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Quintessence Publishing: Journals: QI
Quintessence International

Edited by Eli Eliav

ISSN 0033-6572 (print) • ISSN 1936-7163 (online)

Publication:
February 2002
Volume 33 , Issue 2

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A clinical, microbiologic, and radiographic study of deep caries lesions after incomplete caries removal

Marisa Maltz, Dr Odont/Elenara F. de Oliveira, MS/Vānia Fontanella, PhD/Rafael Bianchi

Pages: 151-159
PMID: 11890029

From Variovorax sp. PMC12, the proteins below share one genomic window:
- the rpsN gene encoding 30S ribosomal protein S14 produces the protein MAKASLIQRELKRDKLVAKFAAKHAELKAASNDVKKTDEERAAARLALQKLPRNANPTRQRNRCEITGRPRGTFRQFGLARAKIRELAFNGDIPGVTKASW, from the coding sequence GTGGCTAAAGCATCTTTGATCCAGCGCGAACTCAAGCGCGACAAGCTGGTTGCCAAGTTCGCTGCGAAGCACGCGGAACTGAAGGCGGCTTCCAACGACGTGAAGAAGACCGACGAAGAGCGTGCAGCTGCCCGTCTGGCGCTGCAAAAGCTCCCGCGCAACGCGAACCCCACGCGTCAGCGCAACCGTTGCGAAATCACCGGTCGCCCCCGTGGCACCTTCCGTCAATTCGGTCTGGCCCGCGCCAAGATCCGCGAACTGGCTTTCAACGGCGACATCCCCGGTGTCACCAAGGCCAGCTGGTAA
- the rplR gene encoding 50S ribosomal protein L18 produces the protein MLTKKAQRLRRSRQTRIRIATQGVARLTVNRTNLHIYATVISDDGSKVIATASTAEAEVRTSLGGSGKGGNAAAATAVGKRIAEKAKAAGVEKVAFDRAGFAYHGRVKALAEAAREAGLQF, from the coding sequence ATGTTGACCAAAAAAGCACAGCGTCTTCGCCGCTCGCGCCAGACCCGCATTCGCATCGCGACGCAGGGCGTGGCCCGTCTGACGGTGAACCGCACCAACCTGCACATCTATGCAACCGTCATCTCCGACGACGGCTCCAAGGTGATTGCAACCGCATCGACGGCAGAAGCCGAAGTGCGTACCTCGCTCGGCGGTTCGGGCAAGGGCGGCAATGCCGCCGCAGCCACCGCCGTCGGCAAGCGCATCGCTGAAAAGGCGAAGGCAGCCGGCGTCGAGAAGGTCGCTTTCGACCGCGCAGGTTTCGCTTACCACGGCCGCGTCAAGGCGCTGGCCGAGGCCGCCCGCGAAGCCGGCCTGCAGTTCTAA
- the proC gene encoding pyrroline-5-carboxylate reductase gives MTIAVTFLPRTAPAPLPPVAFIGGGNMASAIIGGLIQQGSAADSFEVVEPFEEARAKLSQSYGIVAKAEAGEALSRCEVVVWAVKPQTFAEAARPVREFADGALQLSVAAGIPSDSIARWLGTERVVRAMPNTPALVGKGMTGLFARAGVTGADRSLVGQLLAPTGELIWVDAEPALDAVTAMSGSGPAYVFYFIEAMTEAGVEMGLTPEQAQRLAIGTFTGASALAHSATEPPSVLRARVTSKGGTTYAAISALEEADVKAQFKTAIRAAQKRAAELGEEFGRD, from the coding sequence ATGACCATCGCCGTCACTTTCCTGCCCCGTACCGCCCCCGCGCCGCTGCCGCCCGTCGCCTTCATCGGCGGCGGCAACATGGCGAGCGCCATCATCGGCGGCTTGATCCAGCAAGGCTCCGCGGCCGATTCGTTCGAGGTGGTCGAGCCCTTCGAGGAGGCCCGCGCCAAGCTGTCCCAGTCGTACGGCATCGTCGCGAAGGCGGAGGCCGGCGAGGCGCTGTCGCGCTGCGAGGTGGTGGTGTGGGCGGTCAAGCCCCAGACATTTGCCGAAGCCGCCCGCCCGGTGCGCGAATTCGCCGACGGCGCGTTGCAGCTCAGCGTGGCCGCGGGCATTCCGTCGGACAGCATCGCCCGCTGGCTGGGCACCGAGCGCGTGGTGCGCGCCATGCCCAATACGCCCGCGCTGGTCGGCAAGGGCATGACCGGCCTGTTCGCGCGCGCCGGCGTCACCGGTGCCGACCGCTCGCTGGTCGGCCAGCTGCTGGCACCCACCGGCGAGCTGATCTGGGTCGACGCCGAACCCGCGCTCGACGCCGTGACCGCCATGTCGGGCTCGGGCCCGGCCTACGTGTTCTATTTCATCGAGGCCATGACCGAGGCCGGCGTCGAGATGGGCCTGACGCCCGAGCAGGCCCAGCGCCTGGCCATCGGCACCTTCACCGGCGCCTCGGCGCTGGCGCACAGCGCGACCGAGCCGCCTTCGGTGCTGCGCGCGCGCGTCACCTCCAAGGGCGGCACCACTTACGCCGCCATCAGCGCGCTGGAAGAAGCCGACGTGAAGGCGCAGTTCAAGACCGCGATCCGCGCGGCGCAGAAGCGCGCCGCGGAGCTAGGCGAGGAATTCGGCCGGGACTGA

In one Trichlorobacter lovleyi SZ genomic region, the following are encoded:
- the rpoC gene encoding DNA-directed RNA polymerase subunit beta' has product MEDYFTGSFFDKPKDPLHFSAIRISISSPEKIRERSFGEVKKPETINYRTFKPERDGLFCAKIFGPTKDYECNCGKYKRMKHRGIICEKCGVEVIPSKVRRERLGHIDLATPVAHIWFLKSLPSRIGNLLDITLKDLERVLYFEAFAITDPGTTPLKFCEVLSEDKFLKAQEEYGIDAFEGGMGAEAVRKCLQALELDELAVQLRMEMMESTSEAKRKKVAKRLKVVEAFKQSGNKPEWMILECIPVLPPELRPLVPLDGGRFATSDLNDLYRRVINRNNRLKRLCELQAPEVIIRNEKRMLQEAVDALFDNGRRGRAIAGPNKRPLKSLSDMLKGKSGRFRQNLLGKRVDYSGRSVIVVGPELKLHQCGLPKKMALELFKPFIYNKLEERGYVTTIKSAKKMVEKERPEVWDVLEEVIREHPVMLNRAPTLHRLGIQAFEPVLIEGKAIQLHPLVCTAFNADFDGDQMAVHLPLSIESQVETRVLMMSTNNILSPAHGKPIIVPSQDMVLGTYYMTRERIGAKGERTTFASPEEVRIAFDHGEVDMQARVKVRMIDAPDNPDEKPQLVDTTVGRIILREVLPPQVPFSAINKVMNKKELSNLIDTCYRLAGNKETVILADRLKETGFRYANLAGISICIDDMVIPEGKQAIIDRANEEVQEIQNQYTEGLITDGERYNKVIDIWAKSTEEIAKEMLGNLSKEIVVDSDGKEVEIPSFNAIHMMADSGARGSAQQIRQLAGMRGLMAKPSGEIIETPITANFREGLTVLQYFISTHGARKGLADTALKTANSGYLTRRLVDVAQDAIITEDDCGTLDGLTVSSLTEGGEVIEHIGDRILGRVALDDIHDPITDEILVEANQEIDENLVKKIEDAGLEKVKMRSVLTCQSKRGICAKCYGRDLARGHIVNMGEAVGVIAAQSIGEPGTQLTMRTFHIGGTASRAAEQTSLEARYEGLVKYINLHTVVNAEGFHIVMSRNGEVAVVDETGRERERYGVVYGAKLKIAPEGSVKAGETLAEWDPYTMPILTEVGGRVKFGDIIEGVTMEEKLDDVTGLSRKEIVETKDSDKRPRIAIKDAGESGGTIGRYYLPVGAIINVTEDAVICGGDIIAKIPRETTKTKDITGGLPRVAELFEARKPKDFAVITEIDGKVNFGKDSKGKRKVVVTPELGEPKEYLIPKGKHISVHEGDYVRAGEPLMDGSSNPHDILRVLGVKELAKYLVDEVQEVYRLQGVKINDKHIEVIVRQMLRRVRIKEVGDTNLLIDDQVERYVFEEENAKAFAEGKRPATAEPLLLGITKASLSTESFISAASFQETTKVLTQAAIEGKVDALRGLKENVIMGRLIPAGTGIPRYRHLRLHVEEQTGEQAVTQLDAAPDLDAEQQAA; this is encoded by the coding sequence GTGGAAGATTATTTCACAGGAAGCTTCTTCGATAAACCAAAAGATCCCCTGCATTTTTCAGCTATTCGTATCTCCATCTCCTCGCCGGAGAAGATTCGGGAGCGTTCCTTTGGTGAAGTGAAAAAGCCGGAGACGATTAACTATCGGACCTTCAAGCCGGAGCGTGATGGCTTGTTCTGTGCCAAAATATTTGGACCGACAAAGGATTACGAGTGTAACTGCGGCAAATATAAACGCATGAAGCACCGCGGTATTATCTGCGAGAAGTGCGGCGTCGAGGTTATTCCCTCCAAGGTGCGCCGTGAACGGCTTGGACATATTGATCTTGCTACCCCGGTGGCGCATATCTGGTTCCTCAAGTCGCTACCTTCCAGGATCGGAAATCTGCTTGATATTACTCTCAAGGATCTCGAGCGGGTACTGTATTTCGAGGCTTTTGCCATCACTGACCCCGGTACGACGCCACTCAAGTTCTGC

Objective: Clinical, radiographic, and microbiologic changes in deep caries lesions were assessed after incomplete carious dentin removal and tooth sealing. Method and materials: Thirty-two teeth with deep caries lesions were studied. Treatment consisted of incomplete excavation of the demineralized dentin, application of calcium hydroxide, and sealing for a 6- to 7-month period. The color and consistency of the dentin were clinically assessed. Differences in radiographic density were assessed by digital image subtraction. Microbiologic samples were obtained from the demineralized dentin before the temporary sealing and after the experimental period. The samples were cultivated on blood agar under aerobic and anaerobic conditions, in Mitis Salivarius agar, and Rogosa selective Lactobacillus agar. Results: Two cases were lost during the study; one presented pulpal necrosis. In the other case, there was pulpal exposure during removal of provisional sealing. In all teeth, the initial demineralized dentin was soft and wet; one lesion was yellow, 21 were light brown, and eight were dark brown. After treatment, the dentin was dry, and 80.00% of specimens were hard, 16.67% were leathery, and 3.33% remained soft. The dentin was light brown in five teeth and dark brown in 25. There was a statistically significant mean difference in radiographic density (pixel intensity), 88.77 ±(plus/minus) 7.02 in the control areas and 94.66 ±(plus/minus) 6.75 in the test areas. The counts of anaerobic and aerobic bacteria, lactobacilli, and Streptococci mutans had decreased significantly by the end of treatment. Conclusion: Incomplete removal of carious dentin and subsequent tooth sealing resulted in the arrest of the lesions, suggesting that complete dentinal caries lesion removal is not essential to the control of caries lesions.

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